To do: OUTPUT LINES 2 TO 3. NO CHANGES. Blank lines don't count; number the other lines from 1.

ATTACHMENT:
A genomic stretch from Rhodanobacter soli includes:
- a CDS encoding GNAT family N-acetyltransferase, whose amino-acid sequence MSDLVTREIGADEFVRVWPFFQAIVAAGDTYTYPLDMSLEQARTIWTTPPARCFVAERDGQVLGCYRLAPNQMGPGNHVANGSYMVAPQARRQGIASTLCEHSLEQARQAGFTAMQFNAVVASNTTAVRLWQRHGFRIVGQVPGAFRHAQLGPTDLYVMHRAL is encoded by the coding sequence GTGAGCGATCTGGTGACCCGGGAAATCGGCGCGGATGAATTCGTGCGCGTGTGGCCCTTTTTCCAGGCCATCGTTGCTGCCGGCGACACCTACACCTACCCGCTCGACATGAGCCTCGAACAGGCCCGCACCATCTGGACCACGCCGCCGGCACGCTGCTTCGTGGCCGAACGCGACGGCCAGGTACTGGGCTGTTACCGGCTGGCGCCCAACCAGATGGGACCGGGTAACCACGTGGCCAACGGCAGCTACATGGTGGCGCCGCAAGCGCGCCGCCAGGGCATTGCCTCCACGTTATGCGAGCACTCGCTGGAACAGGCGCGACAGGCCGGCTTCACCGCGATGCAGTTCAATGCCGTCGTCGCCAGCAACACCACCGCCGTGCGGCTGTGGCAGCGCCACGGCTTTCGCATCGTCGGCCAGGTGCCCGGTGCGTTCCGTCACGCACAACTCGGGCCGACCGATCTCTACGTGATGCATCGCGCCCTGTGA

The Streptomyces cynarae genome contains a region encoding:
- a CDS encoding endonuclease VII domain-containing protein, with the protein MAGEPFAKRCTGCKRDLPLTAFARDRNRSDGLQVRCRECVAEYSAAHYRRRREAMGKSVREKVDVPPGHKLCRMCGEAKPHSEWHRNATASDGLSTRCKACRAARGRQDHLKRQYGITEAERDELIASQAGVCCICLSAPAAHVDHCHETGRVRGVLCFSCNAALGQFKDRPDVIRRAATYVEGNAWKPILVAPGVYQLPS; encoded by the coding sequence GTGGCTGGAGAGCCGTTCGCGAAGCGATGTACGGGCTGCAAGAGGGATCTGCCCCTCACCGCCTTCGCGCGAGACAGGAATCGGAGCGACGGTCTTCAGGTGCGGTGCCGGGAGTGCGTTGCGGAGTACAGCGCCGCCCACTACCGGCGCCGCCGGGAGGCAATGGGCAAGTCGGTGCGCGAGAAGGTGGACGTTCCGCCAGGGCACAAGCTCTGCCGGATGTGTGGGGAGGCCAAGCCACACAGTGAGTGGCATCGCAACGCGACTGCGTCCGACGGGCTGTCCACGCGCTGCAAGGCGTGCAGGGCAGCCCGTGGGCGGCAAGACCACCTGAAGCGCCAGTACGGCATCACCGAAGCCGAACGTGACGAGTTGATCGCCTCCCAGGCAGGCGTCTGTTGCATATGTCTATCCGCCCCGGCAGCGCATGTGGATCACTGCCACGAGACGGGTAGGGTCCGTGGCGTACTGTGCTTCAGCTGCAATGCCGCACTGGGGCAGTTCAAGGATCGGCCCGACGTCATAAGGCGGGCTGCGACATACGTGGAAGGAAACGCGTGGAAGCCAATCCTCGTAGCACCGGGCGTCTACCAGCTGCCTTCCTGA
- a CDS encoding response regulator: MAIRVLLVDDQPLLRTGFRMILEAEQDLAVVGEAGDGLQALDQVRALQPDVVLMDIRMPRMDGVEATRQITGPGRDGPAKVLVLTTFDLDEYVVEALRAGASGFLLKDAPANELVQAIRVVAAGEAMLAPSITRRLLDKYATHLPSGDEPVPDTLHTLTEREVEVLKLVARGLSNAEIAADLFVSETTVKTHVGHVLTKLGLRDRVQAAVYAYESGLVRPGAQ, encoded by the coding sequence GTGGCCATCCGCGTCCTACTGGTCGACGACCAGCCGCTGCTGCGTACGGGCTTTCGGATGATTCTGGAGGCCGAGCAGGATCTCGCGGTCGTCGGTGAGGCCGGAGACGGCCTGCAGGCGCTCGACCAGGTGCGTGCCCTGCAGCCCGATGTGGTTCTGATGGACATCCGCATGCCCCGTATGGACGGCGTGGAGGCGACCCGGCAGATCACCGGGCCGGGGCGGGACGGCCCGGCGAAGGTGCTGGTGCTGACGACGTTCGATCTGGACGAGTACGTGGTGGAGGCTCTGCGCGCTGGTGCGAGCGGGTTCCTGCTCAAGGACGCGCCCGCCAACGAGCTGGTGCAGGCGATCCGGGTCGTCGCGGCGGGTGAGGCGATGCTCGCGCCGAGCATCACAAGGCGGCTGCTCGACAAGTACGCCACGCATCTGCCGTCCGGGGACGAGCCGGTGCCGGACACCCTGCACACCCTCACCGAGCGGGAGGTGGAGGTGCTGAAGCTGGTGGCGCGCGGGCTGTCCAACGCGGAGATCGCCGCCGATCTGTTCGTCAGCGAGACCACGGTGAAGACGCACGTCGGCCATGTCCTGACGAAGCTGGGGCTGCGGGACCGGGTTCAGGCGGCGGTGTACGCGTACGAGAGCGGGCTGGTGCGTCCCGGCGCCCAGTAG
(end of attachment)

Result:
- a CDS encoding GNAT family N-acetyltransferase, whose amino-acid sequence MSDLVTREIGADEFVRVWPFFQAIVAAGDTYTYPLDMSLEQARTIWTTPPARCFVAERDGQVLGCYRLAPNQMGPGNHVANGSYMVAPQARRQGIASTLCEHSLEQARQAGFTAMQFNAVVASNTTAVRLWQRHGFRIVGQVPGAFRHAQLGPTDLYVMHRAL is encoded by the coding sequence GTGAGCGATCTGGTGACCCGGGAAATCGGCGCGGATGAATTCGTGCGCGTGTGGCCCTTTTTCCAGGCCATCGTTGCTGCCGGCGACACCTACACCTACCCGCTCGACATGAGCCTCGAACAGGCCCGCACCATCTGGACCACGCCGCCGGCACGCTGCTTCGTGGCCGAACGCGACGGCCAGGTACTGGGCTGTTACCGGCTGGCGCCCAACCAGATGGGACCGGGTAACCACGTGGCCAACGGCAGCTACATGGTGGCGCCGCAAGCGCGCCGCCAGGGCATTGCCTCCACGTTATGCGAGCACTCGCTGGAACAGGCGCGACAGGCCGGCTTCACCGCGATGCAGTTCAATGCCGTCGTCGCCAGCAACACCACCGCCGTGCGGCTGTGGCAGCGCCACGGCTTTCGCATCGTCGGCCAGGTGCCCGGTGCGTTCCGTCACGCACAACTCGGGCCGACCGATCTCTACGTGATGCATCGCGCCCTGTGA

The Streptomyces cynarae genome contains a region encoding: